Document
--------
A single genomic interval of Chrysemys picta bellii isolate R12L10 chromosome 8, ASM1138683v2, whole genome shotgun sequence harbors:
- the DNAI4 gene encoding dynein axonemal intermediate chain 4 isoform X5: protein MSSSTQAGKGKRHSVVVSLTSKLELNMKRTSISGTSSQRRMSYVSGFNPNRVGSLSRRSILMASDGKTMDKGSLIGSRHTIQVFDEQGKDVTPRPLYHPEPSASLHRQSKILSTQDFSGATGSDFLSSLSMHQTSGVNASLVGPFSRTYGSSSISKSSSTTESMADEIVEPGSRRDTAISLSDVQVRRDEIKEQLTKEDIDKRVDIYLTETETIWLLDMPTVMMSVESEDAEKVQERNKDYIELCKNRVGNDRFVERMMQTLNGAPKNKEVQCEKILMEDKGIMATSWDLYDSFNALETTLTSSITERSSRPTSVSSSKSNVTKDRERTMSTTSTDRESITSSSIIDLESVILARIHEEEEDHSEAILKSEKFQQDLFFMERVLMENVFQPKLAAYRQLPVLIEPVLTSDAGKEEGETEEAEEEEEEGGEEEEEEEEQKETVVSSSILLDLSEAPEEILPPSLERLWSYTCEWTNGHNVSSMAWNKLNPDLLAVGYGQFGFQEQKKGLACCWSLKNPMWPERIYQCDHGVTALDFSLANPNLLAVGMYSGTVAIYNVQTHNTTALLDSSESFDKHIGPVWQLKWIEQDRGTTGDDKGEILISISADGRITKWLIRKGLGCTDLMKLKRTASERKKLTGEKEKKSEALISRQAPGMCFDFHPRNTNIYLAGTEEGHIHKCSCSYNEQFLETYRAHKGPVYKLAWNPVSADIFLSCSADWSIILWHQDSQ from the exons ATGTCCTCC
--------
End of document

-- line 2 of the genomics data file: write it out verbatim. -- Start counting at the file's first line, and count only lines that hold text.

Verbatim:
- the DNAI4 gene encoding dynein axonemal intermediate chain 4 isoform X5: protein MSSSTQAGKGKRHSVVVSLTSKLELNMKRTSISGTSSQRRMSYVSGFNPNRVGSLSRRSILMASDGKTMDKGSLIGSRHTIQVFDEQGKDVTPRPLYHPEPSASLHRQSKILSTQDFSGATGSDFLSSLSMHQTSGVNASLVGPFSRTYGSSSISKSSSTTESMADEIVEPGSRRDTAISLSDVQVRRDEIKEQLTKEDIDKRVDIYLTETETIWLLDMPTVMMSVESEDAEKVQERNKDYIELCKNRVGNDRFVERMMQTLNGAPKNKEVQCEKILMEDKGIMATSWDLYDSFNALETTLTSSITERSSRPTSVSSSKSNVTKDRERTMSTTSTDRESITSSSIIDLESVILARIHEEEEDHSEAILKSEKFQQDLFFMERVLMENVFQPKLAAYRQLPVLIEPVLTSDAGKEEGETEEAEEEEEEGGEEEEEEEEQKETVVSSSILLDLSEAPEEILPPSLERLWSYTCEWTNGHNVSSMAWNKLNPDLLAVGYGQFGFQEQKKGLACCWSLKNPMWPERIYQCDHGVTALDFSLANPNLLAVGMYSGTVAIYNVQTHNTTALLDSSESFDKHIGPVWQLKWIEQDRGTTGDDKGEILISISADGRITKWLIRKGLGCTDLMKLKRTASERKKLTGEKEKKSEALISRQAPGMCFDFHPRNTNIYLAGTEEGHIHKCSCSYNEQFLETYRAHKGPVYKLAWNPVSADIFLSCSADWSIILWHQDSQ from the exons ATGTCCTCC